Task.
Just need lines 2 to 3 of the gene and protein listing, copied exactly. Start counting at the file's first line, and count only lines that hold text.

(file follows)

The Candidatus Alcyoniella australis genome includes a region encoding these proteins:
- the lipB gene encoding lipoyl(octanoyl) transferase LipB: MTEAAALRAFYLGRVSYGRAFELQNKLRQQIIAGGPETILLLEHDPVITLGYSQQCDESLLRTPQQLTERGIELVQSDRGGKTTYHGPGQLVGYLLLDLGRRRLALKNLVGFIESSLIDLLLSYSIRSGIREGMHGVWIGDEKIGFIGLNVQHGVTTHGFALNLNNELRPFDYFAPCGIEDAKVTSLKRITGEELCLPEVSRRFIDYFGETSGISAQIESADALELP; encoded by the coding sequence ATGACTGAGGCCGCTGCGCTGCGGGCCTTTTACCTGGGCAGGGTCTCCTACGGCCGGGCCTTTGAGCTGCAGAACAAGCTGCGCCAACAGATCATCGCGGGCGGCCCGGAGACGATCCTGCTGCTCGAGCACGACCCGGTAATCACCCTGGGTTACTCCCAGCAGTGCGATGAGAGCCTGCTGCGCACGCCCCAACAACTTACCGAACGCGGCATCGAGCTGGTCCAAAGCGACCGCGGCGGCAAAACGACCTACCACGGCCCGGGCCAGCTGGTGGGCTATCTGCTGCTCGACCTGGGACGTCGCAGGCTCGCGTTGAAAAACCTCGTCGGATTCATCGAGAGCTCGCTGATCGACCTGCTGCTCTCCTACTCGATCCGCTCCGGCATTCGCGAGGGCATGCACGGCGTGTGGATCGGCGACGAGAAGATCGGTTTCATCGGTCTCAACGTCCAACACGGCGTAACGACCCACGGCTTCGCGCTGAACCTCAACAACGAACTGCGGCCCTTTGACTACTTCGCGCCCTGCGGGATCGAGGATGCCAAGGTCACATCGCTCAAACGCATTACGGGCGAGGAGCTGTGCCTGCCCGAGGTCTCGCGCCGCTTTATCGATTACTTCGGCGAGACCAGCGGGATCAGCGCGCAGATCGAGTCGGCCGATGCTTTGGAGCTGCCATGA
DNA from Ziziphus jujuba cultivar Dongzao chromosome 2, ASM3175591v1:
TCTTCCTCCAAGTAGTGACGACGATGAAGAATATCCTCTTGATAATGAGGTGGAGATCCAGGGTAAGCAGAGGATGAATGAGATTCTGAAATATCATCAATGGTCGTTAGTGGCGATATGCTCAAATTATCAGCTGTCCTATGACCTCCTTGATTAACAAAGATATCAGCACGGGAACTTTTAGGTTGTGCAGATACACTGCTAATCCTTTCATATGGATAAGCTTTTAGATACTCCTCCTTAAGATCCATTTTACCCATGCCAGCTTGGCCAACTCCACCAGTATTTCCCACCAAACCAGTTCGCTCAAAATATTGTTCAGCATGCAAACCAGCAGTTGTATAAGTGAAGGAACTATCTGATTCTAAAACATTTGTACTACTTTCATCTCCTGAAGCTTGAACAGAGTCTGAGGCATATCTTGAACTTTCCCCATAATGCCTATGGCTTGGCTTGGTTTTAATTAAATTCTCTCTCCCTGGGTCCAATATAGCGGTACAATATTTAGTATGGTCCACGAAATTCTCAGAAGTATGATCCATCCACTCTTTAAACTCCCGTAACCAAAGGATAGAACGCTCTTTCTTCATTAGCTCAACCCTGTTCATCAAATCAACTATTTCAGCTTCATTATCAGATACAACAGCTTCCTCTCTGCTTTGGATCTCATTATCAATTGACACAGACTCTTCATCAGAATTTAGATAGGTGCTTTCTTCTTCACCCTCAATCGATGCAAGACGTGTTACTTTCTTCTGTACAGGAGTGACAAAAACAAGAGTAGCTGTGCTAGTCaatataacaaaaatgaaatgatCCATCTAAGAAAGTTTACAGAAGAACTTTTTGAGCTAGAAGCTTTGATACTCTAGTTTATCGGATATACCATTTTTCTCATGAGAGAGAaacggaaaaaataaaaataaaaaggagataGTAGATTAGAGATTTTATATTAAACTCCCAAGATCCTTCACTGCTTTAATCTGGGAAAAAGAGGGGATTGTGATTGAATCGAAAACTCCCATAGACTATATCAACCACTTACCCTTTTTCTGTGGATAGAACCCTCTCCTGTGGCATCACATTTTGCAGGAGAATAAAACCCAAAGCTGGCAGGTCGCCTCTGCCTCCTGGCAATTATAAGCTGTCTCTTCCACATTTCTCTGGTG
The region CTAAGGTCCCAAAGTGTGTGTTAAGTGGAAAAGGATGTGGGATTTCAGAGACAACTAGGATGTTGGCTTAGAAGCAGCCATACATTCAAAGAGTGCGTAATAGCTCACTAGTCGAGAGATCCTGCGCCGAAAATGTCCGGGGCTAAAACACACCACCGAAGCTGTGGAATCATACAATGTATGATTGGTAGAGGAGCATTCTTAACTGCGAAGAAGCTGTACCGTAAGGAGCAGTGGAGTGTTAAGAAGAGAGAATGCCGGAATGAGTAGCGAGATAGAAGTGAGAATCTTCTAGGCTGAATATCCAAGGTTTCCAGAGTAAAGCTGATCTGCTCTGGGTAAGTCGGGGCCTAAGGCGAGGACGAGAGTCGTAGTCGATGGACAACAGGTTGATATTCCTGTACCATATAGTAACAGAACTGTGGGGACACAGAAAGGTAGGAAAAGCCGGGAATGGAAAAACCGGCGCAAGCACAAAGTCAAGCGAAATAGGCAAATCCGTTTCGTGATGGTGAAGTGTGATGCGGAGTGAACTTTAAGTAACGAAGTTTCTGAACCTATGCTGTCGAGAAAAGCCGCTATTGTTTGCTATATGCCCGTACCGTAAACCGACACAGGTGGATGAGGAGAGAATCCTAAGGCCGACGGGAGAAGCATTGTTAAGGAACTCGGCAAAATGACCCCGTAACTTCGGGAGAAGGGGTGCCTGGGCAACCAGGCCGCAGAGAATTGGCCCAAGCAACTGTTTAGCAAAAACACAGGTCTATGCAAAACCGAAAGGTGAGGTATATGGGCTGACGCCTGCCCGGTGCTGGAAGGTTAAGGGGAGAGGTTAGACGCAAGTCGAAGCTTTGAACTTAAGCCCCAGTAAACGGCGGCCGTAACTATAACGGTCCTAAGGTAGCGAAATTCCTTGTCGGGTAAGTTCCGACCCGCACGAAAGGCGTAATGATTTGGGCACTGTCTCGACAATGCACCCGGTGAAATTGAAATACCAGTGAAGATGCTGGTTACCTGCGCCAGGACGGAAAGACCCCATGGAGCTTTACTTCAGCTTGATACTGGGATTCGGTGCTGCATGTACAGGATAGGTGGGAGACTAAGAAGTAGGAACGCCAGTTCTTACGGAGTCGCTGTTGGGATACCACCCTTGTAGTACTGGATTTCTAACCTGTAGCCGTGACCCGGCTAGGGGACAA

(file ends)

- the lipB gene encoding lipoyl(octanoyl) transferase LipB: MTEAAALRAFYLGRVSYGRAFELQNKLRQQIIAGGPETILLLEHDPVITLGYSQQCDESLLRTPQQLTERGIELVQSDRGGKTTYHGPGQLVGYLLLDLGRRRLALKNLVGFIESSLIDLLLSYSIRSGIREGMHGVWIGDEKIGFIGLNVQHGVTTHGFALNLNNELRPFDYFAPCGIEDAKVTSLKRITGEELCLPEVSRRFIDYFGETSGISAQIESADALELP; encoded by the coding sequence ATGACTGAGGCCGCTGCGCTGCGGGCCTTTTACCTGGGCAGGGTCTCCTACGGCCGGGCCTTTGAGCTGCAGAACAAGCTGCGCCAACAGATCATCGCGGGCGGCCCGGAGACGATCCTGCTGCTCGAGCACGACCCGGTAATCACCCTGGGTTACTCCCAGCAGTGCGATGAGAGCCTGCTGCGCACGCCCCAACAACTTACCGAACGCGGCATCGAGCTGGTCCAAAGCGACCGCGGCGGCAAAACGACCTACCACGGCCCGGGCCAGCTGGTGGGCTATCTGCTGCTCGACCTGGGACGTCGCAGGCTCGCGTTGAAAAACCTCGTCGGATTCATCGAGAGCTCGCTGATCGACCTGCTGCTCTCCTACTCGATCCGCTCCGGCATTCGCGAGGGCATGCACGGCGTGTGGATCGGCGACGAGAAGATCGGTTTCATCGGTCTCAACGTCCAACACGGCGTAACGACCCACGGCTTCGCGCTGAACCTCAACAACGAACTGCGGCCCTTTGACTACTTCGCGCCCTGCGGGATCGAGGATGCCAAGGTCACATCGCTCAAACGCATTACGGGCGAGGAGCTGTGCCTGCCCGAGGTCTCGCGCCGCTTTATCGATTACTTCGGCGAGACCAGCGGGATCAGCGCGCAGATCGAGTCGGCCGATGCTTTGGAGCTGCCATGA
DNA from Ziziphus jujuba cultivar Dongzao chromosome 2, ASM3175591v1: